Blacklist, Dark Radish, Sweet Dog, Mindpatrol, Boucle infinie, Panzerballett, Animal Mother, Colors in Mind, and Ylva

Ever wonder where the A.I.(d) guy went, after releasing that mind-blowing Alchemy album? Well, he’s joined – or put together – a new band: Blacklist! While his former project was centred onto technicality, odd-time signatures, and musical fusions, Blacklist is a much tamer hardcore project that borders on mathcore, but not totally (chaotic hardcore). Their debut EP is promising, but it unfortunately doesn’t do much to distinguish itself from the sea of similar bands. Hopefully their sound evolves slightly with future releases, but it’s still a banger!

Dark RadishEP
Not often we can behold a trio formed of an 8-string guitar, a double bass, and drums. Dark Radish is an experimental and free rock trio from France, and their debut self-titled EP is a joy to listen to. Honestly, the thing is somewhat in-between rock and jazz, but the element of improvisation is quite present nonetheless. Go get it!

Sweet DogSweet Dog
Paul Jarret’s Sweet Dog is a free jazz fusion trio formed of himself on guitar, Julien Soro on tenor saxophone, and Ariel Tessier on drums. This I-think-completely-improvised full-length debut is totally amazing. Each caninocentric piece is a new take on their own sound, and so it never grows tiresome to listen to this rather massive album.

MindpatrolVulture City

Okay, so Luxembourg’s Mindpatrol play what I like to call modern progressive metal: a genre which knows no bound in the metal continent, and that merrily jumps from black to death to metalcore, and many other genres and subgenres. Another example of this is Naeramarth’s latest album, from this year. Vulture City is a pretty good concept album that does all this genre-jumping, and that pretty much excels in all the genres explored. The album comes out in early December.

Boucle infinie直線移動 (Chokusen idō)
The much-talked-about synthwave/retrowave project of The Algorithm’s Rémi Gallego has finally birthed. Under the name Boucle infinie (Infinite Loop), Rémi hearkens back to the sounds of the eighties, which are in vogue, apparently. 直線移動 (Chokusen idō) – Google-translated as “Linear Movement” – is an interesting mix of post-rock and synthwave: postwave? The title track is especially successful in this regard, and while the other ones don’t really meet that same level of greatness – except perhaps the closing track, “雨” (Ame) – Boucle infinie has secured its place in my mind, and I’m eager to hear more from this side-project.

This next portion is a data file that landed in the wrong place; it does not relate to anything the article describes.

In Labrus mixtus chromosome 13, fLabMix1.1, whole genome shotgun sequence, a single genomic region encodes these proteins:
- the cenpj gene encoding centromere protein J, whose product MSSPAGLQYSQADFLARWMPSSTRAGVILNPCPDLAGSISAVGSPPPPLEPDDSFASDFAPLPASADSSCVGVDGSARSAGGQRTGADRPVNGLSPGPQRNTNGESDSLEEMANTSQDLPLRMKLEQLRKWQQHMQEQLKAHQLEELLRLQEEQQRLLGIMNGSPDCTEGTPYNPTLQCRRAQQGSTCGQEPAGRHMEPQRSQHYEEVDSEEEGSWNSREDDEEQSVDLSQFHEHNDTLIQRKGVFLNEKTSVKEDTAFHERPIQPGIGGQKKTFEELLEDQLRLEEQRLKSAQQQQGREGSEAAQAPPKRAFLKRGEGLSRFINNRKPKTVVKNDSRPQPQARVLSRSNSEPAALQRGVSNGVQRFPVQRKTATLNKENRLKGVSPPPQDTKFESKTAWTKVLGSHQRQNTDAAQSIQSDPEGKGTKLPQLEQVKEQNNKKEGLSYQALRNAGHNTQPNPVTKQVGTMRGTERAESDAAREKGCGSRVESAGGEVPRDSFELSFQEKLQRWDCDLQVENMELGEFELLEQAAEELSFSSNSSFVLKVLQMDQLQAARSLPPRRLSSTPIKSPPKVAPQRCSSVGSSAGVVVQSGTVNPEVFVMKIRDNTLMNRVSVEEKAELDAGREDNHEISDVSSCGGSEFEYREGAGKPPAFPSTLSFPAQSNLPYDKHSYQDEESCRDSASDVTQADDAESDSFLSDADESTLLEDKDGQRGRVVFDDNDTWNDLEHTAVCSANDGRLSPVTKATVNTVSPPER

PanzerballettX-Mas Death Jazz

The quintuplet-enamoured German death metal fusion group Panzerballett released their Christmas album! X-Mas Death Jazz showcases the band’s own reinterpretations of classical Christmas songs. Those of you who already know their music won’t be surprised much with this. While it’s good, great even, and will definitely play during this year’s family dinners, there are definitely times which made me want to skip a track entirely; that “Little Drummer Boy” song is perhaps the most striking example. But yeah, if you want a prog Christmas album, look no further!

Animal MotherGolf
Self-labeled garage jazz band Animal Mother released Golf in September. This jazz fusion full-length sees the sax, bass, and percussions trio perform at their best and bring dynamic compositions at the fore. Their themes are interesting and interweaving, and their songs have a lot of potential for improvisation, making one of their live shows a thing I really wish to see!

Colors in MindThe Observer
Colors in Mind’s sophomore album draws uncanny similarities with other post-prog bands. Off the top of my head, I can sometimes hear Australian Arcane and Swedish Delvoid sensibilities through the American crew. The Observer is an interesting and promising album with a slight lo-fi charm far from the overpolished, sterilized releases of modern prog bands with more means. I recommend you give this one a chance!

While there’s unfortunately only one track available to stream from Meta – or M E T A –, I’m sure you can clearly see the appeal in this band’s debut album. Their post-metal recipe includes a lethal dose of sludge, a pinch of atmosphere, and a lot of low, heavy riffs! Of course, it’s not uncommon for bands signed to bigger labels to see their music hindered by practices so hostile to the fans and consumers. It’s really a lose-lose situation. Even if I say this album is pretty good, you’ve only got my word and one song to judge for yourselves, and I think that’s very unfortunate.

On November 27 2017, this entry was posted.